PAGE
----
This morning, through a series of unplanned events, the house ended up quiet and empty. I spent the time cooking (soup, salad, pizza) and listening to the radio. If I had known I’d have the house to myself, I would’ve done some writing, but no matter. Now the cooking is done and my husband is here to oversee the company-is-coming cleaning scramble while I hide out in my room and get some writing therapy. I win.
Awhile back, I was flipping through blogs when, just as I clicked onto a blog post boasting a recipe for peanut butter fudge, my daughter looked over my shoulder.
“Ooo, Mom! Are you going to make peanut butter pudge?”
I burst out laughing. “So it’s pudge now, eh? That's fitting." (This child is forever derailing our conversations with delightfully mauled words, reducing us all to belly-shaking laughter.) "I guess if we're going to call it pudge, then I have no choice but to make it."
I’ve never had much luck with fudges. I find the texture too waxy hard, or even sort of crumbly, and the sweetness cloying. But this recipe looked different—it called for six marshmallows as the stabilizer (or whatever… they eliminate the need to cook the fudge until it reaches the soft-ball stage)—and it’s hard for me to turn down a new recipe, especially when it might solve a persistent cooking quandary and involves peanut butter.
This fudge has the texture I’ve been looking for—soft, tender, creamy—and the flavor is all about the peanut butter. A piece (or five) of "pudge" is just the thing to get you through the draggy, late afternoon hours, and it serves as a great pick-me-up for a child suffering from a pre-supper energy crash. (Trust me, I know.)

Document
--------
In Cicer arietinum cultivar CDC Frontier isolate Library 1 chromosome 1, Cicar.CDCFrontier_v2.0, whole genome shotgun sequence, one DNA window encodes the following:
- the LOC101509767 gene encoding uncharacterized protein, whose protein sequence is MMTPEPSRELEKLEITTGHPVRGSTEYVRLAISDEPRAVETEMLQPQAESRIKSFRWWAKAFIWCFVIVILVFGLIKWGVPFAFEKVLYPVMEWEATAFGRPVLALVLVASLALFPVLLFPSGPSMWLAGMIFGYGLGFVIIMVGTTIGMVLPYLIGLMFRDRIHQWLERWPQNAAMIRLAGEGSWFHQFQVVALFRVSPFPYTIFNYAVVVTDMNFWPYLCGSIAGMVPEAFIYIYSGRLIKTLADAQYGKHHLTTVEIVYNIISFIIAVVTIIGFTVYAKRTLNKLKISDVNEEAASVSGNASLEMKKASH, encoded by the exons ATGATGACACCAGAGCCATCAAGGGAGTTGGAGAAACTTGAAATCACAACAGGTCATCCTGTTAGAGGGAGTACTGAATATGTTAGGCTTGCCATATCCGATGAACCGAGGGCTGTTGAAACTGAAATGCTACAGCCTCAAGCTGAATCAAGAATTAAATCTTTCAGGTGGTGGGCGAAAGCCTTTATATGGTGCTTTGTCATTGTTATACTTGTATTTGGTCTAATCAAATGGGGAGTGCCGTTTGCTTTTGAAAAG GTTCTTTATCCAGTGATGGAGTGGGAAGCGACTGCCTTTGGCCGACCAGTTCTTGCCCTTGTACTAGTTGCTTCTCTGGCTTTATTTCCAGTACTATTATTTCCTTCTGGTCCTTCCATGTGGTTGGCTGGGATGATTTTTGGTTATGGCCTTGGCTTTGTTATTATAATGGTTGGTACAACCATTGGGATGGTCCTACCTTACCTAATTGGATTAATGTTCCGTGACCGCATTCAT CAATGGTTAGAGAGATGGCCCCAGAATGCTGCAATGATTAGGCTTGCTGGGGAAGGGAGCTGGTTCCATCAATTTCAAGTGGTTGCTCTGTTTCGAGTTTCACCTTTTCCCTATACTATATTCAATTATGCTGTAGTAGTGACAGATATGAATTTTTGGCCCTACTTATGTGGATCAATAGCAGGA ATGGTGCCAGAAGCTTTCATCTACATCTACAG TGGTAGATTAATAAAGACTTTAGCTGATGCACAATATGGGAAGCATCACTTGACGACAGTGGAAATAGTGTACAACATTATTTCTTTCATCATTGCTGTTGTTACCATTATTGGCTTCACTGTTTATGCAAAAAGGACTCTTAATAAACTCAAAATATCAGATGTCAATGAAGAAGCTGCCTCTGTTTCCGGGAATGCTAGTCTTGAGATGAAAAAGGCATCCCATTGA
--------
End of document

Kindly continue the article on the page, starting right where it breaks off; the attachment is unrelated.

Peanut Butter Fudge
Adapted from Simply Recipes.
½ cup milk
6 regular-sized marshmallows
¾ cup each granulated sugar and brown sugar
2 teaspoons vanilla
½ teaspoon salt
1½ cups creamy peanut butter
Pour the milk into a saucepan and place over medium-low heat. Add the marshmallows. Stir occasionally, until the marshmallows have dissolved. Add the sugars and stir until dissolved. Remove the kettle from the heat, and add the remaining ingredients, stirring until creamy-smooth.
Pour the mixture into a parchment paper-lined, 8x8 pan. Cool in the fridge for several hours. Cut the fudge into little squares, and store in an airtight container in the refrigerator.
This same time, years previous: up and over, the boarder, the quotidian (10.13.14), home, roasted red pepper soup, old-fashioned brown sugar cookies, pepperoni rolls, and pear butterscotch pie.